The Great Ugandan Gorilla Safari

I recently had the good fortune of traveling to a destination less frequented by international travelers. Once described by Sir Winston Churchill as the “Pearl of Africa,” Uganda is in my opinion one of Africa’s best kept secrets.  This is a country of spectacular mountains, lush rainforests, sparkling rivers and lakes, not to mention a multitude of ancient cultures. In addition to a host of mammal species including endemic species such as Uganda kob and the giant forest hog, Uganda is blessed with an abundance of primates ranging from the small black and white colobus monkey to the highly endangered mountain gorilla. With a little over 1000 mountain gorillas remaining in the wild, it was naturally a great privilege to be afforded the opportunity to trek into their domain and spend precious time at close quarters observing these magnificent creatures as they went about their daily lives, foraging for food and socially interacting with each other, all the while being quite oblivious to our presence. The Bwindi Impenetrable Forest stretches some 210 square miles across rugged mountainous terrain, and being


Memphis, for me, first and foremost emerges as neon signs either created in the 1950s or made to look so. Certain ones stand out as iconic: the Peabody Hotel spelled out in big red letters on its roof; Poplar Tunes with its arrow-head-tipped musical staff of notes; Leonard’s Pit Barbeque’s top-hatted, cane-twirling pig. But mostly all those twisted glass tubes of glowing light, with their colors balanced on a razor edge of cool and warm, emerge like a grand Dale Chihuly sculpture, redolent of Memphis’s heyist of heydays, when Elvis Presley was living and breathing and at any moment walking down Beale Street decked out in pink, cream, and black, his sleeves rolled up. Meanwhile, only blocks away Johnny Cash was moaning his halting way through a new record, Wanda Jackson was shimmying in her oh-so-tight fringed dress while nitroglycerin-growling her cute voice, Carl Perkins was hacking his way around a new run on his home-rigged electric guitar, or the brilliant and maybe deranged genius Jerry Lee Lewis was banging away on the piano after arguing religion with Sam Phillips in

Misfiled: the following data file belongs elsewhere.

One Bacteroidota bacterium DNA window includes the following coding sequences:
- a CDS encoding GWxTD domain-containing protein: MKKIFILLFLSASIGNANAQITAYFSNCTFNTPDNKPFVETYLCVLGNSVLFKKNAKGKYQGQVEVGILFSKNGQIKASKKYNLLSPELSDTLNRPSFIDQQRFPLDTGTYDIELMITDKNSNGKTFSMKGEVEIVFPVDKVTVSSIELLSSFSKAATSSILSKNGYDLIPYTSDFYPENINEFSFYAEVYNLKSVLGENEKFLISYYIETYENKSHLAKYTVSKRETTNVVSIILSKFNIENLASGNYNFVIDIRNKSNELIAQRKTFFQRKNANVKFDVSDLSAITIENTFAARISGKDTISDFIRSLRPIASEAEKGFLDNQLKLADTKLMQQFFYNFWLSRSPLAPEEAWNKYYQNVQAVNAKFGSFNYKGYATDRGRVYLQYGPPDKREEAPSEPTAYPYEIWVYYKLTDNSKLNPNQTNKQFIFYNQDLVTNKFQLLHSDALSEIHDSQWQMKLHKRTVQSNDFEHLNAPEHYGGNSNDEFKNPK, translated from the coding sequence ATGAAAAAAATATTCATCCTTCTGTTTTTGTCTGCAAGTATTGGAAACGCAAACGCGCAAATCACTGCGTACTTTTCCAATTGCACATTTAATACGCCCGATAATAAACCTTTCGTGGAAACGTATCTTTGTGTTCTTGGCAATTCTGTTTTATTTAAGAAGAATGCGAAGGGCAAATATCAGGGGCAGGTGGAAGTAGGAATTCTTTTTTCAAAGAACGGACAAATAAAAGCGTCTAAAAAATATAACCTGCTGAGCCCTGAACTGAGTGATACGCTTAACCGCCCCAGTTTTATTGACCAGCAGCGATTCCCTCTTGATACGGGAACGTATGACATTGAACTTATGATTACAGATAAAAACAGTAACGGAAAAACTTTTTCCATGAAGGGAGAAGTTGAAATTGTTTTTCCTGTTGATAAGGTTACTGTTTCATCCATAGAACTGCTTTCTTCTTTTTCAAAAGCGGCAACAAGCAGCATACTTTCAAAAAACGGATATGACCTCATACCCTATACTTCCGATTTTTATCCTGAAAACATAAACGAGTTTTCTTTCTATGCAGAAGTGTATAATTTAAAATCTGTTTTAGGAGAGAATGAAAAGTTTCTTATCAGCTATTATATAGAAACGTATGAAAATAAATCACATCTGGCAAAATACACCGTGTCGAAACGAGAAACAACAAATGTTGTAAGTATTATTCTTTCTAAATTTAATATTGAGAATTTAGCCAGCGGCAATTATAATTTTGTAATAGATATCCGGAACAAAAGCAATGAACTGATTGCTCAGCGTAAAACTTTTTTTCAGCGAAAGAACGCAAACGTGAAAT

The Top 5 Myths Of Luxury Travel

Most believe luxury travel is simply Cristal Champagne, 1000 thread count Egyptian Cotton sheets and Gulfstream private jets. Luxury travel is exorbitant prices, contrived experiences, and only for the celebrities and billionaires of the world. Right?……well whilst this perfectly fits the definition of luxury travel for many people, it is also much more personal and varied than this. With almost 21 years of developing unforgettable Australian travel experiences, The Tailor has been a pioneer in the landscape of Australian luxury travel, and the travellers who walk this landscape are not to be stereotyped. MYTH 1 – LUXURY IS SIMPLY CRISP WHITE SHEETS IN AN UBER-LUX CITY HOTEL One of the biggest myths of luxury travel is how we actually define it. Luxury travel is no longer solely defined by expensive furnishings of a hotel room situated on the top floor of a city-based hotel. In reality, luxury travel is about enriching these refinements with meaningful experiences and personalised interactions. Increasingly we are seeing more and more luxury travellers who are as much, if not more motivated by the experiences of